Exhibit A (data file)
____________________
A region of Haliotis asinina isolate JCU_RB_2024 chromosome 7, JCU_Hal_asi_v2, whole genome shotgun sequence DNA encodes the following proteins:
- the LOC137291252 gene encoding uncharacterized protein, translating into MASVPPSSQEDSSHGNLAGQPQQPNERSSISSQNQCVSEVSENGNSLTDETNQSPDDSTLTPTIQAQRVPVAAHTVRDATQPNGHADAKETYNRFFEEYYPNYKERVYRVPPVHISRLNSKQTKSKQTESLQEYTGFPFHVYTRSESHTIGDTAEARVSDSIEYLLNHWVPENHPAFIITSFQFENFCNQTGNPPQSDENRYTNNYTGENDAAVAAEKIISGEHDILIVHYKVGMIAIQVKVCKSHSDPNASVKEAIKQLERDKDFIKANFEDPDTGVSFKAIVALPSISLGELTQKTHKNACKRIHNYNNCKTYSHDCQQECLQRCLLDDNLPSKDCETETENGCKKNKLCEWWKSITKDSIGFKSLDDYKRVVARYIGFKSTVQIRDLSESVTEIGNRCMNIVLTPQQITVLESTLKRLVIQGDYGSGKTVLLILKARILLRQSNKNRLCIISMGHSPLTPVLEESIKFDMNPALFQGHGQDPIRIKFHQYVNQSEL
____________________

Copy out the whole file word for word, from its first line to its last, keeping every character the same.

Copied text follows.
A region of Haliotis asinina isolate JCU_RB_2024 chromosome 7, JCU_Hal_asi_v2, whole genome shotgun sequence DNA encodes the following proteins:
- the LOC137291252 gene encoding uncharacterized protein, translating into MASVPPSSQEDSSHGNLAGQPQQPNERSSISSQNQCVSEVSENGNSLTDETNQSPDDSTLTPTIQAQRVPVAAHTVRDATQPNGHADAKETYNRFFEEYYPNYKERVYRVPPVHISRLNSKQTKSKQTESLQEYTGFPFHVYTRSESHTIGDTAEARVSDSIEYLLNHWVPENHPAFIITSFQFENFCNQTGNPPQSDENRYTNNYTGENDAAVAAEKIISGEHDILIVHYKVGMIAIQVKVCKSHSDPNASVKEAIKQLERDKDFIKANFEDPDTGVSFKAIVALPSISLGELTQKTHKNACKRIHNYNNCKTYSHDCQQECLQRCLLDDNLPSKDCETETENGCKKNKLCEWWKSITKDSIGFKSLDDYKRVVARYIGFKSTVQIRDLSESVTEIGNRCMNIVLTPQQITVLESTLKRLVIQGDYGSGKTVLLILKARILLRQSNKNRLCIISMGHSPLTPVLEESIKFDMNPALFQGHGQDPIRIKFHQYVNQSEL